The field of genomics has opened up new perspectives to determine the origins of various phenotypes, such as diseases and physiological traits. Statistical studies that measure correlations between genetic and phenotypic variations within large populations have provided important results, but, so far, have explained only a small fraction of heritability. To address this issue, Rico Rueedi, Prof. Zoltán Kutalik, and Prof. Sven Bergmann of the University of Lausanne investigate, in the context of the CoLaus study, a new approach integrating metabolomics into genomics.
The results of this work, carried out at the Department of Medical Genetics (DGM) of the University of Lausanne (UNIL) and the SIB Swiss Institute of Bioinformatics, were published in the February 20th 2014 issue of PLOS Genetics.
While rather successful –with over 12,000 detected correlations– genome-wide association studies (GWAS) usually find genetic effects of small amplitude. Even combined, these effects explain only a small fraction of the heritability of a phenotype (i.e. the part of the variation of a phenotype that is genetic in origin). This phenomenon is in part due to the complexity of the clinical phenotypes usually investigated in GWAS: the biological path leading from genetic origin to complex phenotype is long and difficult to uncover.
Between gene and phenotype
The study was led by Rico Rueedi, postdoctoral researcher at the DGM and at the SIB, Sven Bergmann, DGM principal investigator and SIB group leader, and Zoltán Kutalik, now principal investigator at the Institute for Social and Preventative Medicine of the CHUV and SIB group leader, and investigates a class of less complex phenotypes: metabolite concentrations.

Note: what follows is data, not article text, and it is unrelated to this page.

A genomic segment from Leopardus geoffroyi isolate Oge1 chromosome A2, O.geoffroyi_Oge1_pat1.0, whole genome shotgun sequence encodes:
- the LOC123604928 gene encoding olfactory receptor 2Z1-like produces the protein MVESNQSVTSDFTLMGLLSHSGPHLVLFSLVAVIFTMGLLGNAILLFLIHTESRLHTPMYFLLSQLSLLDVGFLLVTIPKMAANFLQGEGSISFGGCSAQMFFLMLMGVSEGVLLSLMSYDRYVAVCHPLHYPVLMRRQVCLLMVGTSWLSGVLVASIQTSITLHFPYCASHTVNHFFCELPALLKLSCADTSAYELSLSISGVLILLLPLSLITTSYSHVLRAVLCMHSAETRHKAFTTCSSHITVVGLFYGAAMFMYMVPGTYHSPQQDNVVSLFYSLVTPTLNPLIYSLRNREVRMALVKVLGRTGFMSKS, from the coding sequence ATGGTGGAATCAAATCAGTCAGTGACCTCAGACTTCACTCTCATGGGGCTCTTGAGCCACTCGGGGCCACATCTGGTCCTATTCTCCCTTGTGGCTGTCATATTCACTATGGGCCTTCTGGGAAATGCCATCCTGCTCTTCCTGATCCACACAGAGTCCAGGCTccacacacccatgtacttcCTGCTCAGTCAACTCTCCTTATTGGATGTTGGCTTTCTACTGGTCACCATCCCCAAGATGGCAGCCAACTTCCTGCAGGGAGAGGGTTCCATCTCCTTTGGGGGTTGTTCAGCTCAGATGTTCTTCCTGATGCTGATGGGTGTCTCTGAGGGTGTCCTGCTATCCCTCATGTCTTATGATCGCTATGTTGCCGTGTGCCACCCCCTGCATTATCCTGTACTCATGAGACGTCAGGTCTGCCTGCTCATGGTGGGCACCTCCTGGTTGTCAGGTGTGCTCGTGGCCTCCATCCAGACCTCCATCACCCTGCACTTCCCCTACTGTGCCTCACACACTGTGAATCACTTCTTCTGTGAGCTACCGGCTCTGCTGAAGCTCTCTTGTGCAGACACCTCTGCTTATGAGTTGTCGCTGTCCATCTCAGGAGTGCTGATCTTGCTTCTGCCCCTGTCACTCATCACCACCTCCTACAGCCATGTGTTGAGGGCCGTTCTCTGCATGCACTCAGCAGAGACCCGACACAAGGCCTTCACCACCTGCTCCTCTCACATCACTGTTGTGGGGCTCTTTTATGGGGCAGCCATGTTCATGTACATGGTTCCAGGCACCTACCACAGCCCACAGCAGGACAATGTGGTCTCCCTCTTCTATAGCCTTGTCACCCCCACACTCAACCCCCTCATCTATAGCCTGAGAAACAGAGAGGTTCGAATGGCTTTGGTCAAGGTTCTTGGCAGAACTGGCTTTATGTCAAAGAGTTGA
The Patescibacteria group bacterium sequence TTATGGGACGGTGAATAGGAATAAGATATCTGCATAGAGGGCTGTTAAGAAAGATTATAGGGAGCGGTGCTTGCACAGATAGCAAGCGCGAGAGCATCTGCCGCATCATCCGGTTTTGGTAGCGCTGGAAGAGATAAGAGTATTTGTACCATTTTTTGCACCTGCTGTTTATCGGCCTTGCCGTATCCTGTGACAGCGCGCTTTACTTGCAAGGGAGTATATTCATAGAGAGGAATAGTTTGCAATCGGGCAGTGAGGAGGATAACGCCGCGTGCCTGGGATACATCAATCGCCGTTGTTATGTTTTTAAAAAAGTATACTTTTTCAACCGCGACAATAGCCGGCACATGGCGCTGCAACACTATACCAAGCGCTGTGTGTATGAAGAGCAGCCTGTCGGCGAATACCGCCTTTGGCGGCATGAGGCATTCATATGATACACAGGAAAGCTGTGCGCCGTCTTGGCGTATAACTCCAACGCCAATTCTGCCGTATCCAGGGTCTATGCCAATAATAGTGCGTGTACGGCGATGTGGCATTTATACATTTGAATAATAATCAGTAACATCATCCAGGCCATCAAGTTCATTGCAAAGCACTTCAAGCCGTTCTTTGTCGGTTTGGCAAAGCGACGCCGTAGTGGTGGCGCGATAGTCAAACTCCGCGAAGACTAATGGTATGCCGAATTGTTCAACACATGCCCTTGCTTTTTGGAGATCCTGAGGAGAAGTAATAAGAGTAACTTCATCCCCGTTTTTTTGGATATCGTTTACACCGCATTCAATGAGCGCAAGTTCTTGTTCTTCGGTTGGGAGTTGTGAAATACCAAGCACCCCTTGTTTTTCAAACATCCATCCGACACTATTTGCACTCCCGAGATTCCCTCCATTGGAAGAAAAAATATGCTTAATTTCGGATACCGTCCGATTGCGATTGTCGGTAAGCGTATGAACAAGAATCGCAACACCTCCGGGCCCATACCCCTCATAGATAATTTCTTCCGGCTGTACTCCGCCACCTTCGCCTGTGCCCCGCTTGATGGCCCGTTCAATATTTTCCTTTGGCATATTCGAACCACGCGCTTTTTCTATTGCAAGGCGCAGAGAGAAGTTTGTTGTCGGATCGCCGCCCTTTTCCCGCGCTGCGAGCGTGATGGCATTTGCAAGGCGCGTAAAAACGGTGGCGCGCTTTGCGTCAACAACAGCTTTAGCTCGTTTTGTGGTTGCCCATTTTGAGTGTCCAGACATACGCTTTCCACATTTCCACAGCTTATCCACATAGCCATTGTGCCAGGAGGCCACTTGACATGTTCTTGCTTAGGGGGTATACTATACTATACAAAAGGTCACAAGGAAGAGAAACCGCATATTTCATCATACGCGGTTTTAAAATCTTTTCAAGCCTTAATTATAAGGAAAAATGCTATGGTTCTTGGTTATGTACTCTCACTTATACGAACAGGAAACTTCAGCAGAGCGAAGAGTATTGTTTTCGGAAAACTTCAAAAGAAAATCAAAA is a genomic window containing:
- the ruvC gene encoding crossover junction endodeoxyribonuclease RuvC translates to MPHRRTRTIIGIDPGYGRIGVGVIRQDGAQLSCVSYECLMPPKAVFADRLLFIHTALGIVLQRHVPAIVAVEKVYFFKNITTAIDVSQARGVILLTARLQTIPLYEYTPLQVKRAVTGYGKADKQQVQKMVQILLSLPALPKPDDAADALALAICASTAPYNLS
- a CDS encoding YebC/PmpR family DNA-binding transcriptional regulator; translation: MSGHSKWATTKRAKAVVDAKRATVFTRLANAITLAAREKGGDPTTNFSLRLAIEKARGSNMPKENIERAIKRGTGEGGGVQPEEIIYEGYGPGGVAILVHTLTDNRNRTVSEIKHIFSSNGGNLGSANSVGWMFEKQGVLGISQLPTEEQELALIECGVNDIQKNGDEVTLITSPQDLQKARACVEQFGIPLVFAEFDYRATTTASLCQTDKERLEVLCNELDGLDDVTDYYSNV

These phenotypes, called metabotypes, are located between genes and clinical phenotypes. Consequently, not only are genetic effects on metabotypes stronger – and therefore easier to detect – but metabotypes can also provide insight into the biological mechanisms that underlie the correlations between genetic and phenotypic variations. "In this study, which involves data from 1,000 individuals of the CoLaus cohort, two metabolites emerge as intermediaries; the first between the FUT2 gene and Crohn's disease (one of the inflammatory bowel diseases), and the second between the SLC7A9 gene and chronic kidney disease," specifies Rico Rueedi, first author of the article published in PLOS Genetics.
Towards new biomarkers
In addition to providing biological context, the two metabolites may prove to be pre-symptomatic biomarkers for Crohn's disease and chronic kidney disease. "If so, these metabolites would allow to diagnose these diseases before they become clinically expressed, and to undertake preventative therapeutic measures," concludes Rico Rueedi.